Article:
UV radiation is one of the most effective methods for destroying harmful pathogens so one can rest assured that no active bacteria, viruses, or protozoa will be in the water supply of a UV purifying system. But keep in mind that other contaminants such as debris, heavy metals, and other minerals will not be removed via UV radiation.
Be sure to read our article that compares several different brands of UV purifying systems and explains how to choose the right size for your home.
Carbon is one of the most widely used materials for filtration devices due to its effectiveness in absorbing a wide range of contaminants including microorganisms, chemicals, heavy metals, and sediment. Because carbon filters act as a shield which block contaminants from coming through, the effectiveness of the carbon filter is dependent on its pore size.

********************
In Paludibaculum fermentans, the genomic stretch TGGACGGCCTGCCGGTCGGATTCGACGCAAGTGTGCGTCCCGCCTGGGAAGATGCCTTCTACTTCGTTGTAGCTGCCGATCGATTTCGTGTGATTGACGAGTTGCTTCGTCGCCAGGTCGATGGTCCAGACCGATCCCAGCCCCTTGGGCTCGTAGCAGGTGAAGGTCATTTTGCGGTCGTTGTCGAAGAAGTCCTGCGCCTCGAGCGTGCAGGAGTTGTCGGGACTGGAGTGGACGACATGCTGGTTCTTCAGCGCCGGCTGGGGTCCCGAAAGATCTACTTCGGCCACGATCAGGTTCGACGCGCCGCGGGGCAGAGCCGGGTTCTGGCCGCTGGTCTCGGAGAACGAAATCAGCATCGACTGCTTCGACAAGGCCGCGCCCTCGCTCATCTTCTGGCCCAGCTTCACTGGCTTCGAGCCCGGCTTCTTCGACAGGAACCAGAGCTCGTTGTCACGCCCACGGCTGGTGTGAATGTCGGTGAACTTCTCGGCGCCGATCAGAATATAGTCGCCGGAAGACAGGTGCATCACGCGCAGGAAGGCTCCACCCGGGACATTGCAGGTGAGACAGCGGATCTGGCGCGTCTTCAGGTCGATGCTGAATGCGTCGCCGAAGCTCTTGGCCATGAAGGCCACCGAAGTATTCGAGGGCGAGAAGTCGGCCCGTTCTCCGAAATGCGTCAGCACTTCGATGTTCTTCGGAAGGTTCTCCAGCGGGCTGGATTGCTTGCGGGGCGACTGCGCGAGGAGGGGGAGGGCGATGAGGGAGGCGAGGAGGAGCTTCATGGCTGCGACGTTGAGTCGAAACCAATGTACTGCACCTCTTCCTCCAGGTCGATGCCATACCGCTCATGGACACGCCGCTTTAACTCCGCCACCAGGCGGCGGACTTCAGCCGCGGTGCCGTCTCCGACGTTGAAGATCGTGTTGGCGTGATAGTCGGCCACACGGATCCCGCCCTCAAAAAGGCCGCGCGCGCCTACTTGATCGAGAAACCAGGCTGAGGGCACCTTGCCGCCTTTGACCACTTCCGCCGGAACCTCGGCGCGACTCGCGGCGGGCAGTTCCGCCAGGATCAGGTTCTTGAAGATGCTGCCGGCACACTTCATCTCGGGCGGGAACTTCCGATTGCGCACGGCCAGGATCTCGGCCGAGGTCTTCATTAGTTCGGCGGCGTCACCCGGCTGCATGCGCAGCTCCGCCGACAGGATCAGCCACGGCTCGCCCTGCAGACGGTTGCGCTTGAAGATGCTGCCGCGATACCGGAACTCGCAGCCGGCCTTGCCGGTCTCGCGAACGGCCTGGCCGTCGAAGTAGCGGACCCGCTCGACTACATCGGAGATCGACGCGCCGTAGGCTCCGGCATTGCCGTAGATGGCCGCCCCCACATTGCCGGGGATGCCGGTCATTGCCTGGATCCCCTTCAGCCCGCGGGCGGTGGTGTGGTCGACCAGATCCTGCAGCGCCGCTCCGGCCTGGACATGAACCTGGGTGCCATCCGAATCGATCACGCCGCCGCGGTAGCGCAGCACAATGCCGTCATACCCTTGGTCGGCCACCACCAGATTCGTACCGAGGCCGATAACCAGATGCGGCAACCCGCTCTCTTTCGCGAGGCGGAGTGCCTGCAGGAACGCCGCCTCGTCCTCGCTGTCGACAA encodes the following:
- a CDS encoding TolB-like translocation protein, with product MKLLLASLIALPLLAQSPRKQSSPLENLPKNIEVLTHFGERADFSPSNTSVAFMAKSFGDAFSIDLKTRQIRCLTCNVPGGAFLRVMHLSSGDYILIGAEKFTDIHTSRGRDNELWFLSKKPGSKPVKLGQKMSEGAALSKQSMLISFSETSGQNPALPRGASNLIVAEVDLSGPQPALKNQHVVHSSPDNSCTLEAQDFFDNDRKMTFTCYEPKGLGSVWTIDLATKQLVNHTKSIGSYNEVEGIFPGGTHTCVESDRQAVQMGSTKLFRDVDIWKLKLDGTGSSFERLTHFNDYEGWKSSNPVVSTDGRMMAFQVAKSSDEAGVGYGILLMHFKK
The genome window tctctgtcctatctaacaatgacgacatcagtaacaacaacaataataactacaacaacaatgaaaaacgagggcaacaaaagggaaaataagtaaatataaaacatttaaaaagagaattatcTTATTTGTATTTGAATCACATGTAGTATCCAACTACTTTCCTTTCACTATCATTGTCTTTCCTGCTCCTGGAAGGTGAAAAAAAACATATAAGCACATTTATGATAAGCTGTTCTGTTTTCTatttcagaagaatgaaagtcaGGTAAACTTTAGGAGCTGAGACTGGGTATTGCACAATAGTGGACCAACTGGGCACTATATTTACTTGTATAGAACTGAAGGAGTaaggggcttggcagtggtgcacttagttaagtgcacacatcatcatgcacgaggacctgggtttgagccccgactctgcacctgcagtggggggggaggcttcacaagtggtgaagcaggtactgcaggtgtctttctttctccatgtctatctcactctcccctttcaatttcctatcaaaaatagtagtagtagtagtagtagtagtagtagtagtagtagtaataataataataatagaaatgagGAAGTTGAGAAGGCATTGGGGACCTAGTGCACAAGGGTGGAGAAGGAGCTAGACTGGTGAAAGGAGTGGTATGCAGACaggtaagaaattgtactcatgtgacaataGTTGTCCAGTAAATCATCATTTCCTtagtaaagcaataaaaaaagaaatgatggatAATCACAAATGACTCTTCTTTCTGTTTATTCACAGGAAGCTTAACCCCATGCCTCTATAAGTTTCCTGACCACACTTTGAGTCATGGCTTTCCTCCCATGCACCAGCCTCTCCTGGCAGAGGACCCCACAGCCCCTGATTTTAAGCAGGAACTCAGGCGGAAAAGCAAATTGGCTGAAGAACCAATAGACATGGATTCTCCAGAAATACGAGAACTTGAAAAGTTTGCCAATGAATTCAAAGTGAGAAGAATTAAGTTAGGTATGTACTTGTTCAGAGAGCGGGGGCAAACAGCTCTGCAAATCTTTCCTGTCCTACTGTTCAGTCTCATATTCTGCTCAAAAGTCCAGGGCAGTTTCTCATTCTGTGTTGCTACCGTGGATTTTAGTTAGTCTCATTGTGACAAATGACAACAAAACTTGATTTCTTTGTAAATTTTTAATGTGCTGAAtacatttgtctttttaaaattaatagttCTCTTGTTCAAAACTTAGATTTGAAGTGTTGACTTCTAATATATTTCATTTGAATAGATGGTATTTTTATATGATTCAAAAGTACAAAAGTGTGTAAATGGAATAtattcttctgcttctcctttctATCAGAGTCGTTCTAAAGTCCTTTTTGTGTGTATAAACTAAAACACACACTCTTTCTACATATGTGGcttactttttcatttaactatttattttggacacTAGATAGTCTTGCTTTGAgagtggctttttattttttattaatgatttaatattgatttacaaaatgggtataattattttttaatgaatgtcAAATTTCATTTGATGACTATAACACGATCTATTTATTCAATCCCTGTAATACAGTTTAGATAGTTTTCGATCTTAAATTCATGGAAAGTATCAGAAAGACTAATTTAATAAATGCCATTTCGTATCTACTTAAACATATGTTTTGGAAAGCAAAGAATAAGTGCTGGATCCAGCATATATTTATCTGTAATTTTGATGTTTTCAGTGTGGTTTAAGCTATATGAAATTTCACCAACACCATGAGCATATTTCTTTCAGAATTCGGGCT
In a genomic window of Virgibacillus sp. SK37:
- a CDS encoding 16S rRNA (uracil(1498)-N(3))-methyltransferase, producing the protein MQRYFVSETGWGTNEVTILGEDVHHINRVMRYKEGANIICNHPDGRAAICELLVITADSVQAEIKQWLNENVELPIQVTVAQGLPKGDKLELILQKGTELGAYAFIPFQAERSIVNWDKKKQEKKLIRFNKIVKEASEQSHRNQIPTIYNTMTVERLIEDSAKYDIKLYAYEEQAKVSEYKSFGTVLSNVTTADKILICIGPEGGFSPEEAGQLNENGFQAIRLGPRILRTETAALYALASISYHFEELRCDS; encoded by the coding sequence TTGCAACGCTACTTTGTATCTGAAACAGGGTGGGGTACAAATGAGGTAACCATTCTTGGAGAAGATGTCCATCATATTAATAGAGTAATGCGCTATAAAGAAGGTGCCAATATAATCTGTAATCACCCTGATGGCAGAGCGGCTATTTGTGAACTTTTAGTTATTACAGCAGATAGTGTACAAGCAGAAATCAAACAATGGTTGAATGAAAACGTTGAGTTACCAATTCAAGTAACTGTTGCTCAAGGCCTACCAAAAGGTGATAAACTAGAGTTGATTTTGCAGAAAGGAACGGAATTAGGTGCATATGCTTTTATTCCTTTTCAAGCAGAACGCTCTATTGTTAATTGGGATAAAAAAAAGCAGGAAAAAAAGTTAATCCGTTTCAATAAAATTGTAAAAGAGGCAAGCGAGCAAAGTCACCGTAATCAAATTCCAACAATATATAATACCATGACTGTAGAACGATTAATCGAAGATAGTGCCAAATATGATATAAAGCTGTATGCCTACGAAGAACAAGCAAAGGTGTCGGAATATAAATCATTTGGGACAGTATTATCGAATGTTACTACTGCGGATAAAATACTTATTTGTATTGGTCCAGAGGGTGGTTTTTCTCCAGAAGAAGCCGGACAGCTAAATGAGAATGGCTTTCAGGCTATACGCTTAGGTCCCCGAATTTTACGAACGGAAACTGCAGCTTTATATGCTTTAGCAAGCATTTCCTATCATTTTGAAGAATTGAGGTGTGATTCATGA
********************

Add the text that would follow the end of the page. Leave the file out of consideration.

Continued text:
A carbon filter’s pore size is measured in microns. The smaller the pores, the more effective the carbon filter’s filtration ability. For example, a filter with a .05 micron rating will block waterborne bacteria which range from 1 – 10 microns in size.
Because viruses are generally much smaller than the pores of most carbon filters, a UV purifier can be paired with the carbon filter in order to eliminate all pathogens.
Reverse osmosis works by passing water through a membrane that only allows the water molecule to exit on the other side. The end result is pure, uncontaminated H20. Reverse osmosis systems typically involve re-mineralizing filters to introduce beneficial minerals such as magnesium and potassium back into the water supply.
Because reverse osmosis is such an efficient method for purifying water, it is unlikely that an additional purification method such as UV disinfection or carbon filtration will be needed. Reverse osmosis systems are typically installed under the kitchen sink to provide clean water for drinking and cooking, but larger units can be installed for supplying clean water to the whole house.